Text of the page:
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U.S. military veterans and nonveterans in the labor force, 2013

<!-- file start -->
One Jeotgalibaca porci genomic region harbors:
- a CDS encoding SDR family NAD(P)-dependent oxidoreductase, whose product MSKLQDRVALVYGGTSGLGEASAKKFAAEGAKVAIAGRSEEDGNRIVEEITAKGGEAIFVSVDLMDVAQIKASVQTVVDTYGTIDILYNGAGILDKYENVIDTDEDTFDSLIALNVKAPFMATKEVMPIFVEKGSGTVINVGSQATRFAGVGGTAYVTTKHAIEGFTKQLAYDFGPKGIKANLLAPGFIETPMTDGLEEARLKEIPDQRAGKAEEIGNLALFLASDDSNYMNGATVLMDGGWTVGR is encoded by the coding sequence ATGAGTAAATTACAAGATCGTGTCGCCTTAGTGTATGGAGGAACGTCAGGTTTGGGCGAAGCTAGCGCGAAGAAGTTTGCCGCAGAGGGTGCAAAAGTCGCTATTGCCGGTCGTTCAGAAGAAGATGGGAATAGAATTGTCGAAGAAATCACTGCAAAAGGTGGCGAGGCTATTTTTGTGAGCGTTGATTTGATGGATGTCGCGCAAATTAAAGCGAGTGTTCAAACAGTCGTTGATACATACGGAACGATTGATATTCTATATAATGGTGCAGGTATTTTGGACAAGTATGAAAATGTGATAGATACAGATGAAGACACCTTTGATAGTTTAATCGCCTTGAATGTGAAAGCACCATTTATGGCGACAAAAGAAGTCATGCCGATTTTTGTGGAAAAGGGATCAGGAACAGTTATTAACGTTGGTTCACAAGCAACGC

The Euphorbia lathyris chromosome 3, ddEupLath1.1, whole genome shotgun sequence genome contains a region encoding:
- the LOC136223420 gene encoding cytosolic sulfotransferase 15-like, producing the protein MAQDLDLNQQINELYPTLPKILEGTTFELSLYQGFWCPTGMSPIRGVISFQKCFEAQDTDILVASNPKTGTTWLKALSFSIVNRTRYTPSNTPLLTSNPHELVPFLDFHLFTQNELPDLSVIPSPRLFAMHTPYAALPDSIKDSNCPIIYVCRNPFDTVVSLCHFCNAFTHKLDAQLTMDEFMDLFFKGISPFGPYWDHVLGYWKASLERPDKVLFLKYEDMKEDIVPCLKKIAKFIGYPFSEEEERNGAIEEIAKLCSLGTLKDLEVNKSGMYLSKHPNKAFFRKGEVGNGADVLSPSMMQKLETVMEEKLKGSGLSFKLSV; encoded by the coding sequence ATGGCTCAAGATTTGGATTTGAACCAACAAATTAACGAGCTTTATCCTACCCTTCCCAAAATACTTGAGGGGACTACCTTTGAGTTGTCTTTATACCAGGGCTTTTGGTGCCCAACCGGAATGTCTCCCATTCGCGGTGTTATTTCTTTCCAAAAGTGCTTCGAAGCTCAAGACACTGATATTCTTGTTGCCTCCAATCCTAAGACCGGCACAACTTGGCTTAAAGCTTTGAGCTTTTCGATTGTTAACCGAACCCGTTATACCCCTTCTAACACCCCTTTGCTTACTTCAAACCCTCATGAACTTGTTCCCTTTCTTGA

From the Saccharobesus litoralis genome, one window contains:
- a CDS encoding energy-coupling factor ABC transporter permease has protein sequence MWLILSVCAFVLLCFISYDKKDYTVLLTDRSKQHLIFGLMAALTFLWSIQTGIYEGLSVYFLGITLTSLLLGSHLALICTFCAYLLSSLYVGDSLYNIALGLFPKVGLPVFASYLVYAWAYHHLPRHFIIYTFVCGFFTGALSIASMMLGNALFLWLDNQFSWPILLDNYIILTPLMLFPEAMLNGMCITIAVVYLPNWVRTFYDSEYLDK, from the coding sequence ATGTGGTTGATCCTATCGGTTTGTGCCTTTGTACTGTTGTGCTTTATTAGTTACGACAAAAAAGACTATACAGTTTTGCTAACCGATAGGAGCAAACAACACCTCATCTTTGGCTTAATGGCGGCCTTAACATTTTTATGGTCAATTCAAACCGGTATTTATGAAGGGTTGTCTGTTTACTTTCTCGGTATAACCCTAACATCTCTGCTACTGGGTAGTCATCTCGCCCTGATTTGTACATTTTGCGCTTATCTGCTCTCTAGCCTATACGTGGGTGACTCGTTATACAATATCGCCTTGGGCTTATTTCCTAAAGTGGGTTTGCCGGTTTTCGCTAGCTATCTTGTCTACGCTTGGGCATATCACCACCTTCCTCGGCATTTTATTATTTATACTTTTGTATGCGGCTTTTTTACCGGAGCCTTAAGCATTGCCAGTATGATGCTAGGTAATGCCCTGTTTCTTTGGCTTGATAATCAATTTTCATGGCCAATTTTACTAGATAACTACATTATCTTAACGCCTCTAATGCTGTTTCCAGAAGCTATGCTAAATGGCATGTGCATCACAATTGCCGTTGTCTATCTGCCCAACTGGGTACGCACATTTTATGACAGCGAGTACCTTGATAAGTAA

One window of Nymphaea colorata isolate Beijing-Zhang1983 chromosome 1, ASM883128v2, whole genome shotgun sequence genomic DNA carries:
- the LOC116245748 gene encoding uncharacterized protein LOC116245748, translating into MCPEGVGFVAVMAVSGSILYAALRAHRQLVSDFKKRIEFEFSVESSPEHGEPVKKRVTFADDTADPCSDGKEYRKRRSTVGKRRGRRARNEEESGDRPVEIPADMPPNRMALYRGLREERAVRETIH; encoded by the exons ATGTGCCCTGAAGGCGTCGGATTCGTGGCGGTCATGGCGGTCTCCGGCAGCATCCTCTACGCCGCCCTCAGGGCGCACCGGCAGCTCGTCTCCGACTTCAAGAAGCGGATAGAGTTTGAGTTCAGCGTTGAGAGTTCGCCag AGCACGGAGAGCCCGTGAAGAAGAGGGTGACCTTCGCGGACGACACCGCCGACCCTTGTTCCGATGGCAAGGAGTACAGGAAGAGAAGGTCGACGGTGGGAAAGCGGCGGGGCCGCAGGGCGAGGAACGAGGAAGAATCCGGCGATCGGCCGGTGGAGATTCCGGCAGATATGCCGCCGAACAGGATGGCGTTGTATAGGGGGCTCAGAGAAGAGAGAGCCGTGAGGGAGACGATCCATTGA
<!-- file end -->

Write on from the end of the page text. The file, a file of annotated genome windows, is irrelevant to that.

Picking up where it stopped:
Bureau of Labor Statistics: “June 6 is the 70th anniversary of the Allied Invasion of Normandy during World War II. To mark the occasion, we take a brief look at the 21.4 million men and women in 2013 who were U.S. military veterans. These veterans accounted for 9 percent of the civilian noninstitutional population age 18 and older.  Veterans are more likely to be men and older than nonveterans. In part, this reflects the characteristics of veterans who served during World War II, the Korean War, and the Vietnam era. Veterans who served during these wartime periods accounted for nearly half of the total veteran population in 2013. Among the population age 65 and older, 21 percent were military veterans in 2013. Eleven percent of 55- to 64‑year‑olds were veterans, as were 8 percent of 45- to 54‑year‑olds. People in younger age groups were less likely to be veterans. Overall, nonveterans were more likely than veterans to participate in the labor force. That is largely because veterans are more concentrated in older age groups that tend to have lower labor force participation rates. Veterans were somewhat more likely than nonveterans to participate in the labor force in 2013 among 18- to 24‑year‑olds and 35- to 44‑year‑olds. In other age groups, there was little difference between the labor force participation rates of veterans and nonveterans.”


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